I will not dwell for long on the story, on the one hand, it can be found all over the internet, and on the other hand, Persuasion is set in the same limited world where all the other Austen novels are set, and it depicts the same intricate relationships existing among the noblemen of the countryside that can be found in every Austen novel. So just as in Ms. Austen’s other books, in Persuasion we get to know all the games, intrigues, strengths and weaknesses of every character, with a special emphasis on their attempts to catch a husband or a wife. In the meantime, we also get a clear and quite ironic picture of the everyday life and insurmountable problems of the country gentry.

I assume it comes as no surprise that after tackling the necessary number of obstacles, the hero and heroine of Persuasion are successfully united, but it seems to me that the mere fact of the protagonists’ marriage is the least important part of the novel, and in fact Ms. Austen gets done with the big reconciliation and all the usual explanations in a couple of pages. In comparison with this, it is much more emphatic that the protagonists need to go through a long series of difficulties which provides them with ample opportunities to get to know their own and their lover’s personality, to learn to think in an independent and mature way, to regret their previous mistakes, and finally, to become really deserving of a sensible marriage based on similar ways of thinking and similar virtues.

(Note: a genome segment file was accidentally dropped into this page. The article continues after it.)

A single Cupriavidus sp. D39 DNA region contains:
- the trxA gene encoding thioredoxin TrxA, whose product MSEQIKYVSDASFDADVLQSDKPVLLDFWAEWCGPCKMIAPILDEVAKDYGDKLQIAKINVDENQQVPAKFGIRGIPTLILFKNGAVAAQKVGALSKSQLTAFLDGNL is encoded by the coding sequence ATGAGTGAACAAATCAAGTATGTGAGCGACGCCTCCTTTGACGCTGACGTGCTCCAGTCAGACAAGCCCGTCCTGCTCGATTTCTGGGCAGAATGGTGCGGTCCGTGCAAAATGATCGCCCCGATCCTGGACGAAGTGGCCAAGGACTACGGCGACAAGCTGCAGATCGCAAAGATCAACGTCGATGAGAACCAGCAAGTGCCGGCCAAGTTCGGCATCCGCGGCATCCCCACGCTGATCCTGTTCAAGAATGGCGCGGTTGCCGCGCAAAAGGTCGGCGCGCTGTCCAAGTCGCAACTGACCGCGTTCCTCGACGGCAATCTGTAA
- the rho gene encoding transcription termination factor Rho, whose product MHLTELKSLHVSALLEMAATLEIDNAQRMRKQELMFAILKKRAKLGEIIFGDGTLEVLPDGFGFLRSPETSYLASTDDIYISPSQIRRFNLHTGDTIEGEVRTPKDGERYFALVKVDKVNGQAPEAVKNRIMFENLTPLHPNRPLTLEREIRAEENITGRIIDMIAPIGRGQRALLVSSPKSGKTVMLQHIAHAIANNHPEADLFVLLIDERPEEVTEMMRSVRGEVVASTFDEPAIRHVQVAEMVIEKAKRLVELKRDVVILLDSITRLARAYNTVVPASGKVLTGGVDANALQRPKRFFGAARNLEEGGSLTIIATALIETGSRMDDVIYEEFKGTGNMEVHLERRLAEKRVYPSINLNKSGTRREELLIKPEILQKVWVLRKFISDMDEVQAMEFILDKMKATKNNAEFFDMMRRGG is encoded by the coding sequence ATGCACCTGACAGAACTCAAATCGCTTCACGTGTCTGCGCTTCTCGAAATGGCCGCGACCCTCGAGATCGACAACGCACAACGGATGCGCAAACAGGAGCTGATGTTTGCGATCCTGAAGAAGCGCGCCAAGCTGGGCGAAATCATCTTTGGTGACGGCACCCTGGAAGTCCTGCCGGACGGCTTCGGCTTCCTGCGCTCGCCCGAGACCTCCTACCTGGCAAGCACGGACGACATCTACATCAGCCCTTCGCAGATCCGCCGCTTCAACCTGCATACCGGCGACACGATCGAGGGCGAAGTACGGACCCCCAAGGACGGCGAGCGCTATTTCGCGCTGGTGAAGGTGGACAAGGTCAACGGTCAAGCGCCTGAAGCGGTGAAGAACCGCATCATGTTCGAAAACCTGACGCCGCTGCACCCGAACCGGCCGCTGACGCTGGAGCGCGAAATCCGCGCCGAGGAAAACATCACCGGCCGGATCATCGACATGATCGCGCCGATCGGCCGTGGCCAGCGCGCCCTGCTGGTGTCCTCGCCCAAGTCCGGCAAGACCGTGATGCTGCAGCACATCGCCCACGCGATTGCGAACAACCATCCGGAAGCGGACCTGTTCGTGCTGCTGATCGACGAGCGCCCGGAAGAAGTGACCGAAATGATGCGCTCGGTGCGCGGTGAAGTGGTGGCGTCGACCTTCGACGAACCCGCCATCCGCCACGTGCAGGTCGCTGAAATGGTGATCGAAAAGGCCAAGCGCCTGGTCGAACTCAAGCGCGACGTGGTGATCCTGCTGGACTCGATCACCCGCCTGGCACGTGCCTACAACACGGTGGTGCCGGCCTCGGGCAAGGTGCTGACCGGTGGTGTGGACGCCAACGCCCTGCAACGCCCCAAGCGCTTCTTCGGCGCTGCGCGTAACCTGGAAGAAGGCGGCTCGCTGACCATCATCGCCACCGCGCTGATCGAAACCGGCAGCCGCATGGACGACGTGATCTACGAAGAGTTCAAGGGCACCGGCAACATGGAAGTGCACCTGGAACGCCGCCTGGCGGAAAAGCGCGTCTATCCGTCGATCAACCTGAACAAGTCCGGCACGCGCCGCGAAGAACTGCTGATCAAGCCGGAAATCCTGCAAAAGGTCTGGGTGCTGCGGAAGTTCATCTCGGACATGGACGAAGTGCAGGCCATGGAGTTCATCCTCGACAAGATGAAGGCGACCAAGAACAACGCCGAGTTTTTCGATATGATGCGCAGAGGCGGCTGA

Still, the process during which the characters acquire the self-awareness and maturity necessary for marriage is in itself but a small part of the novel. Much more important is the way Ms. Austen depicts contemporary society, and the way she proves her opinions with several witty, often sarcastic observations. Sometimes I felt as if Ms. Austen bothered with coming up with a plot only for the reason that hiding behind the façade of a light, romantic story she could freely indulge in irony and write down her opinions of everything she considered tiresome or ridiculous. Of course my heart is not made of stone either, and I shed some tears at the relevant parts of the novel, however, the fact that in the whole book we find around 5 pages of romantic love as opposed to 250 pages of realistically depicted vanity, selfishness, intrigue, vacuousness and weakness, seems to indicate that Ms. Austen was not the author of silly, lovely stories for romantic girls.